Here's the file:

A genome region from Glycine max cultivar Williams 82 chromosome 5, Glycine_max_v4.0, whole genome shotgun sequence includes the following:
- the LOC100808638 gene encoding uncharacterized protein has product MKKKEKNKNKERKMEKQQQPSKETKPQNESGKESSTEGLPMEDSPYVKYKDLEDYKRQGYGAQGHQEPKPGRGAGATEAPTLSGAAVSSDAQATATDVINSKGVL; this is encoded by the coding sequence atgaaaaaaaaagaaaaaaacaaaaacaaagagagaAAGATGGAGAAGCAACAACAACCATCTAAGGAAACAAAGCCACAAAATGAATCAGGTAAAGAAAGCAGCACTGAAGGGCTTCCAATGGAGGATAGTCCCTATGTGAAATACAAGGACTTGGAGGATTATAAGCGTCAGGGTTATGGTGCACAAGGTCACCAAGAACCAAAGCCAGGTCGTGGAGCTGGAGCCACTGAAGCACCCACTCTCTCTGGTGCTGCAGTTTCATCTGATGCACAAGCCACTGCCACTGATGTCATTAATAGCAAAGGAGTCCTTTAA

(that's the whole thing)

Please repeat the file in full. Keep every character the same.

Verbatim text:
A genome region from Glycine max cultivar Williams 82 chromosome 5, Glycine_max_v4.0, whole genome shotgun sequence includes the following:
- the LOC100808638 gene encoding uncharacterized protein has product MKKKEKNKNKERKMEKQQQPSKETKPQNESGKESSTEGLPMEDSPYVKYKDLEDYKRQGYGAQGHQEPKPGRGAGATEAPTLSGAAVSSDAQATATDVINSKGVL; this is encoded by the coding sequence atgaaaaaaaaagaaaaaaacaaaaacaaagagagaAAGATGGAGAAGCAACAACAACCATCTAAGGAAACAAAGCCACAAAATGAATCAGGTAAAGAAAGCAGCACTGAAGGGCTTCCAATGGAGGATAGTCCCTATGTGAAATACAAGGACTTGGAGGATTATAAGCGTCAGGGTTATGGTGCACAAGGTCACCAAGAACCAAAGCCAGGTCGTGGAGCTGGAGCCACTGAAGCACCCACTCTCTCTGGTGCTGCAGTTTCATCTGATGCACAAGCCACTGCCACTGATGTCATTAATAGCAAAGGAGTCCTTTAA